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All-Female Revue Captivates Japanese - 2002-12-03

Despite Japan's sluggish economy and a widespread reluctance to spend, thousands of fans continue to shell out large sums to see a famous all-female theater troupe. The ensemble, called Takarazuka, captivates audiences nearly 90 years after its founding.

Takarazuka's top star, Jun Shibuki, sings longingly of romance. The song is part of the troupe's new hit show, called "The End of the Long Spring," which recently opened in Tokyo. As usual, the singing and dancing group's two-thousand-seat theater in Tokyo's posh Ginza district sells out almost daily. Another theater, in western Japan, also does brisk business.

Japan's economy is ailing, with the stock market trading near a 19-year low. Even so, Takarazuka's many fans travel across the country to see the troupe, buying tickets for up to $90 a seat.

Twenty-two-year-old Yuki Asano, a fan since her early teens, explains why she saves her money to buy seats to the revue. "They have everything women dream for - beauty, and just everything," she says. "I like the dancing ballet, singing, the musical. They have everything here. It's amazing."

Takaruzka's shows are akin to big, splashy Broadway musicals. The sets are elaborate, the costumes, extravaganzas of fabric, sequins and lace.

The troupe, which is divided into six ensembles that play in Japan and travel abroad, performs with its own orchestras. A team of writers adapts and creates exotic musicals and operettas about love and adventure in glamorous settings, such as 19th-century Europe.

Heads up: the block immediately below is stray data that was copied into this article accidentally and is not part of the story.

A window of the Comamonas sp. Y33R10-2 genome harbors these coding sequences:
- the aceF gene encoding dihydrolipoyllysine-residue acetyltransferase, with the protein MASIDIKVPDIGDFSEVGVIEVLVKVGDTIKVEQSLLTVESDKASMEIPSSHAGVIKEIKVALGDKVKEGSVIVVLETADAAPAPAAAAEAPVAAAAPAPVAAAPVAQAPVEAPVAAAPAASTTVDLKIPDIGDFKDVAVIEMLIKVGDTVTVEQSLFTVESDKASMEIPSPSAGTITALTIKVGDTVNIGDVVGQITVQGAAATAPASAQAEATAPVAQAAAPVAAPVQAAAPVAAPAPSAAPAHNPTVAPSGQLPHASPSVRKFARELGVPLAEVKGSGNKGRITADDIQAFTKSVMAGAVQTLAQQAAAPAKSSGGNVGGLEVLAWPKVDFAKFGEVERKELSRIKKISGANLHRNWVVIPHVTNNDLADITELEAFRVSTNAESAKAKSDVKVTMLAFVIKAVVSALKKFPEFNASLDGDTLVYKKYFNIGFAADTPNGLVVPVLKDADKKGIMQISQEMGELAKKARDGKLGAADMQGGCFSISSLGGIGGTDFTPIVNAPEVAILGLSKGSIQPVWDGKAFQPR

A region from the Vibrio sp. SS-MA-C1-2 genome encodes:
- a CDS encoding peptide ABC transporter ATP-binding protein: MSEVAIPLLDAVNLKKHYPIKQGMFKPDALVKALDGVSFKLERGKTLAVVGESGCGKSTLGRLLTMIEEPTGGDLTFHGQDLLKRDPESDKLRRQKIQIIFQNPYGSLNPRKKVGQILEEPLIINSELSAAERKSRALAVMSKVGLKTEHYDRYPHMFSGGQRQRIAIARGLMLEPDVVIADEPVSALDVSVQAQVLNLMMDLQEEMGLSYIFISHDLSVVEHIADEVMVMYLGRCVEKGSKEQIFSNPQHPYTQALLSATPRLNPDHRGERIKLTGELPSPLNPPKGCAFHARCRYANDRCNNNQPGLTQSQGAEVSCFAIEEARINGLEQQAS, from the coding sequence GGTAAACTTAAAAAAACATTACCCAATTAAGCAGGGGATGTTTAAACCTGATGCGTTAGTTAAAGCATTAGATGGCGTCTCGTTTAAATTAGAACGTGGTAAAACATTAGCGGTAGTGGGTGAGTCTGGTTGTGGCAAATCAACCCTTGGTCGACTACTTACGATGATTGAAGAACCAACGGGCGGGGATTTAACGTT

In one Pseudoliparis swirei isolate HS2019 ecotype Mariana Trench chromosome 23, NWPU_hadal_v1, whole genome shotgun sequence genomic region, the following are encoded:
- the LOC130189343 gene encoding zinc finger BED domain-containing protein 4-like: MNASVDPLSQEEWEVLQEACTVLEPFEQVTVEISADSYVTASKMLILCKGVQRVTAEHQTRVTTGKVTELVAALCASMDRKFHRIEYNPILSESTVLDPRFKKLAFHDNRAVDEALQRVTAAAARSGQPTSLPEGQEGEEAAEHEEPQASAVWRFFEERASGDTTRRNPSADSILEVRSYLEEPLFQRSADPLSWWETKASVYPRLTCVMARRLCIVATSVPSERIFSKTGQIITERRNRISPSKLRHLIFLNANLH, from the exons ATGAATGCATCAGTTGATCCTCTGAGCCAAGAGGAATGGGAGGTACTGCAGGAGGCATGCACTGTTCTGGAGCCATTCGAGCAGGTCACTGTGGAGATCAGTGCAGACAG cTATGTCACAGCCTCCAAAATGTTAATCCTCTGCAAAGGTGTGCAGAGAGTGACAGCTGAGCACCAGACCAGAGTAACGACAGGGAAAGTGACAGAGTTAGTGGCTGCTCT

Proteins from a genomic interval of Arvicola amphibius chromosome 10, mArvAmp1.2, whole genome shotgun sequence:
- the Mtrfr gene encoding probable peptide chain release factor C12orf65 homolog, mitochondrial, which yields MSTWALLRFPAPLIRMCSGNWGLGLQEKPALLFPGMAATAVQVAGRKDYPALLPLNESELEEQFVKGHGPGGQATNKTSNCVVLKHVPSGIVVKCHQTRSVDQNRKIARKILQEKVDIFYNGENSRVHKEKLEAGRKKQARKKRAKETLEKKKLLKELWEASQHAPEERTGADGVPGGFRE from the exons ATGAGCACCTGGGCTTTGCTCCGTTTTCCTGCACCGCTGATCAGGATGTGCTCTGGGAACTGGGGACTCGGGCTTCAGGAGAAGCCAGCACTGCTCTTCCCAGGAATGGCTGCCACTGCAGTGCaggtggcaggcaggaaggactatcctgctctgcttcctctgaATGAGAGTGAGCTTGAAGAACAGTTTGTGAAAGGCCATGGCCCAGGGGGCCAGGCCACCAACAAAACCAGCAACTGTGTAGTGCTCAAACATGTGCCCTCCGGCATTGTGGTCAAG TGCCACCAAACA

But the main draw of Takarazuka is that all the roles, both male and female, are played by women. "When I play a male role, I believe my job is to sell a dream," says performer Jun Shibuki. "I picture my ideal man, who may not exist in reality, and personify him."

Troupe members say playing male roles convincingly is one of the most challenging aspects of their work. The actresses are selected through a highly competitive series of auditions and interviews. They train for two years at the Takarazuka Music School, where they learn to sing, dance, act and specialize in either male or female roles. Those chosen to play men also learn masculine mannerisms and movements. They are taught to sing with deep, male voices.

Takarazuka fans are fascinated by these talented, androgynous performers. Some audience members say they personify the ideal man. "I think Takarazuka is so popular because what women look for in men is beauty," says one fan. "Women are looking for beautiful men who do not exist in reality, but in a dream."

Fan Yuki Asano agrees. "Guys cannot express what women are looking for. Because some guys are too buff, some guys are too masculine," she says. "We are not looking for the buff or masculine thing, we are just looking for beauty, and that is what they have."

It may sound like an unusual reason to attend a musical, but the widespread popularity of Takarazuka is undeniable. Since the troupe began performing in 1914, it has attracted legions of loyal fans, most of them women, who buy everything from magazines to cookies to key rings bearing the group's logo. While many are housewives, others are students or career women. They come from every age and income bracket.

The idea of an all-female revue was the brainchild of Japanese magnate Ichizo Kobayashi, who owned railways and department stores. He started the troupe to attract customers, who would take his trains to watch the shows.

The group quickly became a sensation in the patriarchal Japan of the early 20th century, where women were largely absent from the stage. At the time Takarazuka was founded, female performers were maligned as defiled women who led evil lives. Even now, all the parts in Japan's traditional Noh and Kabuki theaters are still played by men.

The formula for Takarazuka - an all-female cast, syrupy musicals, and dazzling sets and costumes, remains a winner after all these years. Some theater critics say the shows have provided generations of Japanese women with a brief respite from the grind of daily life.